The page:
The House of Windsor was plunged into its most severe crisis since arguably Princess Diana¿s death in 1997 after the Duke and Duchess of Sussex quit royal duties last year. Harry and Meghan proceeded to make a series of bombshell allegations against the Royal Family during their interview with Oprah Winfrey. Accusations of racism forced the Queen to pointedly claim that 'recollections may vary' as she issued an unprecedented plea to deal with their issues privately as a family. Pictured: The Prince of Wales and the Duchess of Cornwall, the Earl and Countess of Wessex and the Duke and Duchess of Gloucester arriving for the Christmas Matins service in Windsor Castle.

The House of Windsor was plunged into its most severe crisis since arguably Princess Diana’s death in 1997 after the Duke and Duchess of Sussex quit royal duties last year. Harry and Meghan proceeded to make a series of bombshell allegations against the Royal Family during their interview with Oprah Winfrey. Accusations of racism forced the Queen to pointedly claim that ‘recollections may vary’ as she issued an unprecedented plea to deal with their issues privately as a family. Pictured: The Prince of Wales and the Duchess of Cornwall, the Earl and Countess of Wessex and the Duke and Duchess of Gloucester arriving for the Christmas Matins service in Windsor Castle.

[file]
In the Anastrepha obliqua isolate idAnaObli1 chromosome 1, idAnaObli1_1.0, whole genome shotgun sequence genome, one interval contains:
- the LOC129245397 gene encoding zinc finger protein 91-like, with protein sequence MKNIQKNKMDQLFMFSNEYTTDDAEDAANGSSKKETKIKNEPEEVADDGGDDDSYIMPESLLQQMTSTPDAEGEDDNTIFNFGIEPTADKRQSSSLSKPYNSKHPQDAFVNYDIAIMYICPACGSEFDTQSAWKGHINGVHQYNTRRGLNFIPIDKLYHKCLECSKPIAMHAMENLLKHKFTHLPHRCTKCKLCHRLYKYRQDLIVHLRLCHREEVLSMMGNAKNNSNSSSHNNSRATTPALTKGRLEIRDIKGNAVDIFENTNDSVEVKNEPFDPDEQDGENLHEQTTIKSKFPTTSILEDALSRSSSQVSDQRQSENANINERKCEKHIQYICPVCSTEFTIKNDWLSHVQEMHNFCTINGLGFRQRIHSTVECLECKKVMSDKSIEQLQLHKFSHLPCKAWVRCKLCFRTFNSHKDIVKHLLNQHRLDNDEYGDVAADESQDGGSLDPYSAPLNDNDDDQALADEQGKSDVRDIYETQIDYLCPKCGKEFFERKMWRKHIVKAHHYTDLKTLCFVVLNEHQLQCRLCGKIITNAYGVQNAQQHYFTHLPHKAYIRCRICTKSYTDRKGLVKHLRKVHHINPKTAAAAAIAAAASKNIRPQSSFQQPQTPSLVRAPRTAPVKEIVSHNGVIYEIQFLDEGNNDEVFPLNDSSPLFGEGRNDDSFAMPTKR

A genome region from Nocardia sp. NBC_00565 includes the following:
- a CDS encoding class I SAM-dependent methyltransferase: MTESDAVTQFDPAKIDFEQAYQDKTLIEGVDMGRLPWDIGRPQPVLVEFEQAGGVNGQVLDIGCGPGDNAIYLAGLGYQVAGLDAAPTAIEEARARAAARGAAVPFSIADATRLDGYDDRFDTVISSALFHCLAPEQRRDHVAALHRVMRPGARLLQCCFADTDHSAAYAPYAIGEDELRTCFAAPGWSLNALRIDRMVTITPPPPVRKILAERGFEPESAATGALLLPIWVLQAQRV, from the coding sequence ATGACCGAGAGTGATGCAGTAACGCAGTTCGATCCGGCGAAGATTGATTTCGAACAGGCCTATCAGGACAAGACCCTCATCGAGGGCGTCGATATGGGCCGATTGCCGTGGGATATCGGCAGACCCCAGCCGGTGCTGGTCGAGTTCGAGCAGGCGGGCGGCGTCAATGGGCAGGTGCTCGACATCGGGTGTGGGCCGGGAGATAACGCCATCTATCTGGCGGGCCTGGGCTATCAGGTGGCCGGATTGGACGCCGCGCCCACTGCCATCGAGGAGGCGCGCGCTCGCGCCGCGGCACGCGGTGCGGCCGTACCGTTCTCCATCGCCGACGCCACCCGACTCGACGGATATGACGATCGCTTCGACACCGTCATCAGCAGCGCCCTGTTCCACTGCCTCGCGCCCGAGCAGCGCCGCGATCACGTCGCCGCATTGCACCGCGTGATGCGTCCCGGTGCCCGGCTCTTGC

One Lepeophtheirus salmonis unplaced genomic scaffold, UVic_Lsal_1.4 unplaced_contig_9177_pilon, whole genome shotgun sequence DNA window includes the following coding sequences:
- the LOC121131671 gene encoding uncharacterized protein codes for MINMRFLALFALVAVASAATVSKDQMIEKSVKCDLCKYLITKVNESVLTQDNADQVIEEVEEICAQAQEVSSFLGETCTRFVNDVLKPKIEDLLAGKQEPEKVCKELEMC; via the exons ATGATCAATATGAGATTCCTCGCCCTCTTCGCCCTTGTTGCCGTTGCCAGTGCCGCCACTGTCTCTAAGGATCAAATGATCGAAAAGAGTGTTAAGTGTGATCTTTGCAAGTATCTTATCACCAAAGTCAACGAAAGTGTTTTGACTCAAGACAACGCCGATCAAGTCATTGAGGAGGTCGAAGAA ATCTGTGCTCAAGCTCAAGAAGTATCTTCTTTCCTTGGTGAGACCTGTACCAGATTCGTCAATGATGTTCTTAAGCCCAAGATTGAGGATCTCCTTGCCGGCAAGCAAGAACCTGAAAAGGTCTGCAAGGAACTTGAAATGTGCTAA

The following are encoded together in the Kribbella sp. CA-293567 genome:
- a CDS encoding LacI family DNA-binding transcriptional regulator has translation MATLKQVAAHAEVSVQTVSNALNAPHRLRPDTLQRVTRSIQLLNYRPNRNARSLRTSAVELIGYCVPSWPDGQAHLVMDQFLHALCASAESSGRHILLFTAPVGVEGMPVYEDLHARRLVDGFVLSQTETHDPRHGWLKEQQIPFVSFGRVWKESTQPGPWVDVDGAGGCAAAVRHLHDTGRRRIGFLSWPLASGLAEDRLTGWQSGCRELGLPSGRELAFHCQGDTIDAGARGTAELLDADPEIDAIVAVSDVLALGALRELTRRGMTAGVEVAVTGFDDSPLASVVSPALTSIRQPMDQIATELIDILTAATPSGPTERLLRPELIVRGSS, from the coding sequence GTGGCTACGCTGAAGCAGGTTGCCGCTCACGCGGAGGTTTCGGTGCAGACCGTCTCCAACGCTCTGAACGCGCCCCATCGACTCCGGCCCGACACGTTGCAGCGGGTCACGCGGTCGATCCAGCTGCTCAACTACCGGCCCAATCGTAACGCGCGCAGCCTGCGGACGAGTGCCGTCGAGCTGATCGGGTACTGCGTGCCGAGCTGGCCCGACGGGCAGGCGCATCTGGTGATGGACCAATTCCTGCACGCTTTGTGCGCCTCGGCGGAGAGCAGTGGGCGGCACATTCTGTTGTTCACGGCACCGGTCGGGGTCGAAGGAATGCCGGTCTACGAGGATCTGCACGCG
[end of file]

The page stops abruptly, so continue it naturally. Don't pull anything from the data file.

Though it is thought that Her Majesty has invited the couple to a service of thanksgiving for the Duke of Edinburgh¿s life, concerns remain over Harry¿s forthcoming 'tell-all' memoir ¿ due to be published next autumn after the Platinum Jubilee. Pictured: Prince Charles, Camilla, and the Queen with Prince William and Kate Middleton.

Though it is thought that Her Majesty has invited the couple to a service of thanksgiving for the Duke of Edinburgh¿s life, concerns remain over Harry¿s forthcoming 'tell-all' memoir ¿ due to be published next autumn after the Platinum Jubilee. Pictured: Prince Charles, Camilla, and the Queen with Prince William and Kate Middleton.

Though it is thought that Her Majesty has invited the couple to a service of thanksgiving for the Duke of Edinburgh’s life, concerns remain over Harry’s forthcoming ‘tell-all’ memoir – due to be published next autumn after the Platinum Jubilee. Pictured: Prince Charles, Camilla, and the Queen with Prince William and Kate Middleton.

Charles and his wife, Camilla, and William and his wife, Kate, were seen exiting a vehicle in an image taken from the Queen's Broadcast.